General Ben Hodges, commander of the US Army in Europe, has said that he was worried that British forces were already stretched too far.
This comes not long after we reported that, according to the Annual Assurance Report released by the Defence Safety Authority, the majority of overseas helicopter training exercises have been cut due to costs.
The report identified “significant resource pressures across the Department, which are likely to lead to further changes to organisations and potentially outputs, owing to activity reductions”.
The General was quoted in the Financial Times as saying:
“British forces have global commitments right now. Any reduction in capability means you cannot sustain those commitments. That creates a gap.
I don’t know what the magic number is, but I do know that we need the capability that the British army provides, and any reduction in that causes a problem for the alliance as well as for the United States.”
Hodges served as a battalion executive officer with the 101st Airborne before becoming Aide-de-camp to the Supreme Allied Commander Europe in August 1995. He became a battalion commander in the 101st Airborne in 1997. He was Congressional Liaison Officer at the Office of the Chief of Legislative Liaison between 1999 and 2000.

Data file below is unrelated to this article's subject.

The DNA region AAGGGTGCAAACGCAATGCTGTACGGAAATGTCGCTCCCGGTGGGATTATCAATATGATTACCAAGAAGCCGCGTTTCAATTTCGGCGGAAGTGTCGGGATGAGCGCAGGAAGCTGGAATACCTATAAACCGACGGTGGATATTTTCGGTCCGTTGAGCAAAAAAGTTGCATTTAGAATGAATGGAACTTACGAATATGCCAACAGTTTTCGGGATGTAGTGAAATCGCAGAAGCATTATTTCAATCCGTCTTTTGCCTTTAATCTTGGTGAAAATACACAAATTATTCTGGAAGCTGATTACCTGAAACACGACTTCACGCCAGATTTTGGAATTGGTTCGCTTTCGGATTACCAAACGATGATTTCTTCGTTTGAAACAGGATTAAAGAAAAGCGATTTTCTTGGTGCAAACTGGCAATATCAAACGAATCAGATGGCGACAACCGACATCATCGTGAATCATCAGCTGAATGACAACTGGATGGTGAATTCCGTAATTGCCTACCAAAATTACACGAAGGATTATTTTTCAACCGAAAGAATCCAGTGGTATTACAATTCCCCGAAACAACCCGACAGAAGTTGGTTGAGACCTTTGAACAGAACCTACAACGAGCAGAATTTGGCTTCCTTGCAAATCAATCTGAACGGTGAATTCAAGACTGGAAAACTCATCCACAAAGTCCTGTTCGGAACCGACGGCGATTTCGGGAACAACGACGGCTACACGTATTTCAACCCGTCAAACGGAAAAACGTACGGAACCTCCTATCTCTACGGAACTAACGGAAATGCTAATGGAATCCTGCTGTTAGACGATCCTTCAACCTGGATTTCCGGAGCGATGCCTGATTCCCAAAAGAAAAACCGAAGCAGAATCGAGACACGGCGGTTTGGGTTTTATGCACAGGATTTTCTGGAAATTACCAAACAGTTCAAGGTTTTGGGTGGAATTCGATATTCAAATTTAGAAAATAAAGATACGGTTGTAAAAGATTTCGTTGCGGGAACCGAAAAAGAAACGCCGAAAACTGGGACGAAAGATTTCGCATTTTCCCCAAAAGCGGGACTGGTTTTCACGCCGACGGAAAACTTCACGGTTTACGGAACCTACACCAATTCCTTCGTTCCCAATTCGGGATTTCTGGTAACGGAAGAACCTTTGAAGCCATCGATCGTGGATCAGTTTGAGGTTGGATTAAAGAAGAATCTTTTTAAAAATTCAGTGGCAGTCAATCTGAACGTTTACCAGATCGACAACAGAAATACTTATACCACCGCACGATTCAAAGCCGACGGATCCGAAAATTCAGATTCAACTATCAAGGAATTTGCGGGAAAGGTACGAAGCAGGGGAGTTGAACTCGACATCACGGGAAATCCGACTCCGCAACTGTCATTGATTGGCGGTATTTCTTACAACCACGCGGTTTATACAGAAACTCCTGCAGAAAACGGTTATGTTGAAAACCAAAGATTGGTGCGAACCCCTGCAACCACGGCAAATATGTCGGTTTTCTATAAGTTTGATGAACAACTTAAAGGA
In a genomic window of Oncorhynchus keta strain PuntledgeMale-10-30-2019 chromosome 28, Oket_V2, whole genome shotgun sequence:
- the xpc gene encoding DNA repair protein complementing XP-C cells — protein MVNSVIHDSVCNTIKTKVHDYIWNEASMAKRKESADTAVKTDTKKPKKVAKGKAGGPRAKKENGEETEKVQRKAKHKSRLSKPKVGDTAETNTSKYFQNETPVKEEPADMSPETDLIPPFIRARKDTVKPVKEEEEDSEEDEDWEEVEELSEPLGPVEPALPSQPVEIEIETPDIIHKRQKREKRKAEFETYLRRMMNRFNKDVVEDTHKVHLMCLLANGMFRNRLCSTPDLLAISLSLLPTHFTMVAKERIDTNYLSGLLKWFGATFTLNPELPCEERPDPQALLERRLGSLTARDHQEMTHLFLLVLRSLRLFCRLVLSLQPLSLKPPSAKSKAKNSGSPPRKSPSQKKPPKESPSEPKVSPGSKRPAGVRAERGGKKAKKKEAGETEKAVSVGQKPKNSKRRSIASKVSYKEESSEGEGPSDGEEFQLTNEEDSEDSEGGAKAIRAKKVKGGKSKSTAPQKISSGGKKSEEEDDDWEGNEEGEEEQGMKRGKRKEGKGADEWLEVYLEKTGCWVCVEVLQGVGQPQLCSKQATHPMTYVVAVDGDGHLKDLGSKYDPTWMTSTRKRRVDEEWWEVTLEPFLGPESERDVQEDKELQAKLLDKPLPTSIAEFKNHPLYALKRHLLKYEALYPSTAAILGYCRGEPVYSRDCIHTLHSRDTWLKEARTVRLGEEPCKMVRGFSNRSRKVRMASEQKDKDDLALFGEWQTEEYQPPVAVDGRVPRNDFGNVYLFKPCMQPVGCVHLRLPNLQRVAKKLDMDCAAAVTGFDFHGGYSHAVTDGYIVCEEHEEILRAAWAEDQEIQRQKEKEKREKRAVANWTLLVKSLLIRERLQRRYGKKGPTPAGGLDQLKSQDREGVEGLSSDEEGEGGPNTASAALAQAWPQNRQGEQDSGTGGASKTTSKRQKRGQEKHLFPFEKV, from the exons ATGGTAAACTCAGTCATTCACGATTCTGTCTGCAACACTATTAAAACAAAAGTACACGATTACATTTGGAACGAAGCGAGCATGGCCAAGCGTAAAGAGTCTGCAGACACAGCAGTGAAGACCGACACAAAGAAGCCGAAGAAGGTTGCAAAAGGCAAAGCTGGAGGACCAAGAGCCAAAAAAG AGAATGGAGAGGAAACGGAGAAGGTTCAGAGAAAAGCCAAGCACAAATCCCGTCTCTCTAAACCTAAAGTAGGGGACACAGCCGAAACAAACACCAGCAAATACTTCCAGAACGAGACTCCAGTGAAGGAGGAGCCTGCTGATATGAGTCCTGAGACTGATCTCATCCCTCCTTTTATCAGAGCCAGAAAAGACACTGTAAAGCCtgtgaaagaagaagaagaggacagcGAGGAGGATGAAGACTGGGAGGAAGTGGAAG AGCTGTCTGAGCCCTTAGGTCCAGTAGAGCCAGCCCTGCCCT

After graduating from the National War College in 2001, Hodges served at the Joint Readiness Training Center at Fort Polk. Taking command of the 1st Brigade of the 101st Airborne in 2002, Hodges led the brigade in Operation Iraqi Freedom.
No long ago, American Colonel Dan Sullivan said cuts to the Royal Marines and the loss of two amphibious assault ships would change the military relationship between the US and UK.
“My message is to articulate how important having that capability in our partner is.
And how damaging I think it would be if our most important coalition partner potentially takes the hits that are projected right now. If you want to be decisive you have to be able to project power ashore at some point.
From a military standpoint as the UK continues to diminish and as the Royal Marines in particular take a hit, I think that our view of what we will be able to do together in the future changes.”